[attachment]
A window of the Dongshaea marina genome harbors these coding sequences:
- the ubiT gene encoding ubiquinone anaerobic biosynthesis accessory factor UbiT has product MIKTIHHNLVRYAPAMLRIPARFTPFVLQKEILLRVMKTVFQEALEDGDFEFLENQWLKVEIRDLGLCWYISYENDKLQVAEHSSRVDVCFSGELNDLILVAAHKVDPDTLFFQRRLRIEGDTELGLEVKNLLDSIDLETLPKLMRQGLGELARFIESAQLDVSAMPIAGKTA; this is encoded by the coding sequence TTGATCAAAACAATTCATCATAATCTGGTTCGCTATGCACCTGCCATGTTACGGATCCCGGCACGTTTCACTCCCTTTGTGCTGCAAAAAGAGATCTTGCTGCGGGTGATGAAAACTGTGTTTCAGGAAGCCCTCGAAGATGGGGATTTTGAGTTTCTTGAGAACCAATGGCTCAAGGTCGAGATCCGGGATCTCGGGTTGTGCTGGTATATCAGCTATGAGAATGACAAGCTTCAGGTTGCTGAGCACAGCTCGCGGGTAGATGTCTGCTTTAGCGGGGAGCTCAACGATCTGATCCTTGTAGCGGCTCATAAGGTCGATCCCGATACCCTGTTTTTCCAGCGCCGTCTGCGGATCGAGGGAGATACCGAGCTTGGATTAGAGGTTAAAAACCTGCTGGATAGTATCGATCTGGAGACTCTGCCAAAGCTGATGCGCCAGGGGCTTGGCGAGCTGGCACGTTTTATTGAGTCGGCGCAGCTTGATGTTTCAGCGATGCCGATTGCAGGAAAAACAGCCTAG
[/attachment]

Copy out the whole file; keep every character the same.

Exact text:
A window of the Dongshaea marina genome harbors these coding sequences:
- the ubiT gene encoding ubiquinone anaerobic biosynthesis accessory factor UbiT has product MIKTIHHNLVRYAPAMLRIPARFTPFVLQKEILLRVMKTVFQEALEDGDFEFLENQWLKVEIRDLGLCWYISYENDKLQVAEHSSRVDVCFSGELNDLILVAAHKVDPDTLFFQRRLRIEGDTELGLEVKNLLDSIDLETLPKLMRQGLGELARFIESAQLDVSAMPIAGKTA; this is encoded by the coding sequence TTGATCAAAACAATTCATCATAATCTGGTTCGCTATGCACCTGCCATGTTACGGATCCCGGCACGTTTCACTCCCTTTGTGCTGCAAAAAGAGATCTTGCTGCGGGTGATGAAAACTGTGTTTCAGGAAGCCCTCGAAGATGGGGATTTTGAGTTTCTTGAGAACCAATGGCTCAAGGTCGAGATCCGGGATCTCGGGTTGTGCTGGTATATCAGCTATGAGAATGACAAGCTTCAGGTTGCTGAGCACAGCTCGCGGGTAGATGTCTGCTTTAGCGGGGAGCTCAACGATCTGATCCTTGTAGCGGCTCATAAGGTCGATCCCGATACCCTGTTTTTCCAGCGCCGTCTGCGGATCGAGGGAGATACCGAGCTTGGATTAGAGGTTAAAAACCTGCTGGATAGTATCGATCTGGAGACTCTGCCAAAGCTGATGCGCCAGGGGCTTGGCGAGCTGGCACGTTTTATTGAGTCGGCGCAGCTTGATGTTTCAGCGATGCCGATTGCAGGAAAAACAGCCTAG